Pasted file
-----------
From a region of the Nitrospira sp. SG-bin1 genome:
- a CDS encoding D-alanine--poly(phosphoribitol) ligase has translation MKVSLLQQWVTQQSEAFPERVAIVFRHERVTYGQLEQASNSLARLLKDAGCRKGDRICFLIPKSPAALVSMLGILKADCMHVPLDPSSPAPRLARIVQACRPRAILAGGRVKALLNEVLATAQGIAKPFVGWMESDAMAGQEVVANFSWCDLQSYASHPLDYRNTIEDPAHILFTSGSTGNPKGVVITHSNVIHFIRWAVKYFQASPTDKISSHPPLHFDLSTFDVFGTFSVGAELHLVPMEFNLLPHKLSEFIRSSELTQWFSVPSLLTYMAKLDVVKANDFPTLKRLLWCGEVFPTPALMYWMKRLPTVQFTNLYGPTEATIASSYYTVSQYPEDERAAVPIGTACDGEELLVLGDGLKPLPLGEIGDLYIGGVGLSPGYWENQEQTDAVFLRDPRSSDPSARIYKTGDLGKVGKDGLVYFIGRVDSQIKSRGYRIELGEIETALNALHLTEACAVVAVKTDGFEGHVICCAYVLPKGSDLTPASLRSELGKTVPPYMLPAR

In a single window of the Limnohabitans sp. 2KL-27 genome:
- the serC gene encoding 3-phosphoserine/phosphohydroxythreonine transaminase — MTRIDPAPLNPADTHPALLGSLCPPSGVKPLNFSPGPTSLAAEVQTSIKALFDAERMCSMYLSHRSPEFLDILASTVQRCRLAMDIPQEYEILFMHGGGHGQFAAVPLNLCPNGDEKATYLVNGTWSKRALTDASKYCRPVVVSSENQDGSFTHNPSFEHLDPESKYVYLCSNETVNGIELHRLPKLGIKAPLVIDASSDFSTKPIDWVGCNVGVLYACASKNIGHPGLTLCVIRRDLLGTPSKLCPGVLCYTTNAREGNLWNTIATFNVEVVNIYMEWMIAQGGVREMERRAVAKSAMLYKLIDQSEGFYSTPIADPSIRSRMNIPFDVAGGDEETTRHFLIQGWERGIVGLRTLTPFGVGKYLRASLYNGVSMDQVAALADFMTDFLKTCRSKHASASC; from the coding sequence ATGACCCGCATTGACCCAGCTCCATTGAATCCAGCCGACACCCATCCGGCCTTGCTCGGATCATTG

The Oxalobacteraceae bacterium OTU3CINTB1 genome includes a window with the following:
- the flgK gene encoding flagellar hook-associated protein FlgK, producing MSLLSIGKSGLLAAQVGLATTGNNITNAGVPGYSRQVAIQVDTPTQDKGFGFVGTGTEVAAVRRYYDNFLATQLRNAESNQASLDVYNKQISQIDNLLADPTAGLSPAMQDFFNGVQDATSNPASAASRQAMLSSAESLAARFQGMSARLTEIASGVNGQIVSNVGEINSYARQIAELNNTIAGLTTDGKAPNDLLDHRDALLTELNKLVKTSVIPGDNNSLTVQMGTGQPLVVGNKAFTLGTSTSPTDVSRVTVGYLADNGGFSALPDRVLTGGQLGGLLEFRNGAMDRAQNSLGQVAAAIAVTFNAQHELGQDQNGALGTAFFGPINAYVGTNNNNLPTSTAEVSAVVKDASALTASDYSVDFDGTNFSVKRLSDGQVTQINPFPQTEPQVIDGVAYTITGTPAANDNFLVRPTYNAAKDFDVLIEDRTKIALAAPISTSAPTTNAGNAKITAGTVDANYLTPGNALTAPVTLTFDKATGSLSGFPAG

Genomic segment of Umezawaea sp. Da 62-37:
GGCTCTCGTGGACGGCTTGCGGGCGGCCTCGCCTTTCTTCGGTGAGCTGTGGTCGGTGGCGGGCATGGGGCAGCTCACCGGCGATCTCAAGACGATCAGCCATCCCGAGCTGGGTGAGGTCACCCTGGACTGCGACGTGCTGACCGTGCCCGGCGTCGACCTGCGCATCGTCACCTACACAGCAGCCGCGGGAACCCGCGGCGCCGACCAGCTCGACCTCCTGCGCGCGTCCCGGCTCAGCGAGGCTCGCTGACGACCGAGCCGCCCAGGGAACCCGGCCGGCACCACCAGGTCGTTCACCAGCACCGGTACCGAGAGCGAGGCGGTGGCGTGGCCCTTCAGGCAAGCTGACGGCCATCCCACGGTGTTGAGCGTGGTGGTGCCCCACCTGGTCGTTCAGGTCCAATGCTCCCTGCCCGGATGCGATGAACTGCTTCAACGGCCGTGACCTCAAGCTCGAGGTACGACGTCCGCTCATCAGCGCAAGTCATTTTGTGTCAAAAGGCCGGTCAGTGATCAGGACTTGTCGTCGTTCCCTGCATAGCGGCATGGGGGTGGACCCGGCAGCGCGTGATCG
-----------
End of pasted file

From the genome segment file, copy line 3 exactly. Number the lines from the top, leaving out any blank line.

In a single window of the Limnohabitans sp. 2KL-27 genome: